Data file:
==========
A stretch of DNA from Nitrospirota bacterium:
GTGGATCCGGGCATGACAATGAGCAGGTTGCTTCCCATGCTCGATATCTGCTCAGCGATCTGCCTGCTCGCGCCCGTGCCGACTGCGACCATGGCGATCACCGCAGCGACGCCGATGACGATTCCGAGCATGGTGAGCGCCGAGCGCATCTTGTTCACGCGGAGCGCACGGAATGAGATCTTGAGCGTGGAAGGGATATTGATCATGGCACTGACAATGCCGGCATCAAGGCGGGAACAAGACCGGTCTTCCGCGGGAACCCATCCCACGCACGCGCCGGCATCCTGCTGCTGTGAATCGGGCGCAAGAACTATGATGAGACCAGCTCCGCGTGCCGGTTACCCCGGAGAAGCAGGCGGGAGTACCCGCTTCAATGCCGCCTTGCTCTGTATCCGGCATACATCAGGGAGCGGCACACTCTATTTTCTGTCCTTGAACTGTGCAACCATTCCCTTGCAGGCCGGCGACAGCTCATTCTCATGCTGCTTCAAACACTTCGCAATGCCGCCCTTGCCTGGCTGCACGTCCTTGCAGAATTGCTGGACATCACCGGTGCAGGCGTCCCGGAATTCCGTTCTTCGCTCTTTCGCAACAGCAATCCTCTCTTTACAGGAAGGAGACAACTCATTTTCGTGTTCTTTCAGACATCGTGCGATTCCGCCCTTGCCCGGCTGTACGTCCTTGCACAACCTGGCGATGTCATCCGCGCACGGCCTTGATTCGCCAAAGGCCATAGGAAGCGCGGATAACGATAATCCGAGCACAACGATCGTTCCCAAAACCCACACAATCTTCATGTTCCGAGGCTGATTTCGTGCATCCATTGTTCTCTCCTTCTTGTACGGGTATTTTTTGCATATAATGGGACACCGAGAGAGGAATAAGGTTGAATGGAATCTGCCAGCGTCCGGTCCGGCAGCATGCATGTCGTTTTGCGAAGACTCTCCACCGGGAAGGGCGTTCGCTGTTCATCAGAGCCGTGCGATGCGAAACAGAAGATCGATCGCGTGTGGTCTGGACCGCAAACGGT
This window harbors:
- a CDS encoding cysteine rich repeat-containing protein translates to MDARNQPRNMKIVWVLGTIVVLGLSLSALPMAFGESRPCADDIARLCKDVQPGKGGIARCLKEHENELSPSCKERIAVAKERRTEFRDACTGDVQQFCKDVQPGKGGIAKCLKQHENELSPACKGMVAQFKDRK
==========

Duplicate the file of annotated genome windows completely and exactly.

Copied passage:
A stretch of DNA from Nitrospirota bacterium:
GTGGATCCGGGCATGACAATGAGCAGGTTGCTTCCCATGCTCGATATCTGCTCAGCGATCTGCCTGCTCGCGCCCGTGCCGACTGCGACCATGGCGATCACCGCAGCGACGCCGATGACGATTCCGAGCATGGTGAGCGCCGAGCGCATCTTGTTCACGCGGAGCGCACGGAATGAGATCTTGAGCGTGGAAGGGATATTGATCATGGCACTGACAATGCCGGCATCAAGGCGGGAACAAGACCGGTCTTCCGCGGGAACCCATCCCACGCACGCGCCGGCATCCTGCTGCTGTGAATCGGGCGCAAGAACTATGATGAGACCAGCTCCGCGTGCCGGTTACCCCGGAGAAGCAGGCGGGAGTACCCGCTTCAATGCCGCCTTGCTCTGTATCCGGCATACATCAGGGAGCGGCACACTCTATTTTCTGTCCTTGAACTGTGCAACCATTCCCTTGCAGGCCGGCGACAGCTCATTCTCATGCTGCTTCAAACACTTCGCAATGCCGCCCTTGCCTGGCTGCACGTCCTTGCAGAATTGCTGGACATCACCGGTGCAGGCGTCCCGGAATTCCGTTCTTCGCTCTTTCGCAACAGCAATCCTCTCTTTACAGGAAGGAGACAACTCATTTTCGTGTTCTTTCAGACATCGTGCGATTCCGCCCTTGCCCGGCTGTACGTCCTTGCACAACCTGGCGATGTCATCCGCGCACGGCCTTGATTCGCCAAAGGCCATAGGAAGCGCGGATAACGATAATCCGAGCACAACGATCGTTCCCAAAACCCACACAATCTTCATGTTCCGAGGCTGATTTCGTGCATCCATTGTTCTCTCCTTCTTGTACGGGTATTTTTTGCATATAATGGGACACCGAGAGAGGAATAAGGTTGAATGGAATCTGCCAGCGTCCGGTCCGGCAGCATGCATGTCGTTTTGCGAAGACTCTCCACCGGGAAGGGCGTTCGCTGTTCATCAGAGCCGTGCGATGCGAAACAGAAGATCGATCGCGTGTGGTCTGGACCGCAAACGGT
This window harbors:
- a CDS encoding cysteine rich repeat-containing protein translates to MDARNQPRNMKIVWVLGTIVVLGLSLSALPMAFGESRPCADDIARLCKDVQPGKGGIARCLKEHENELSPSCKERIAVAKERRTEFRDACTGDVQQFCKDVQPGKGGIAKCLKQHENELSPACKGMVAQFKDRK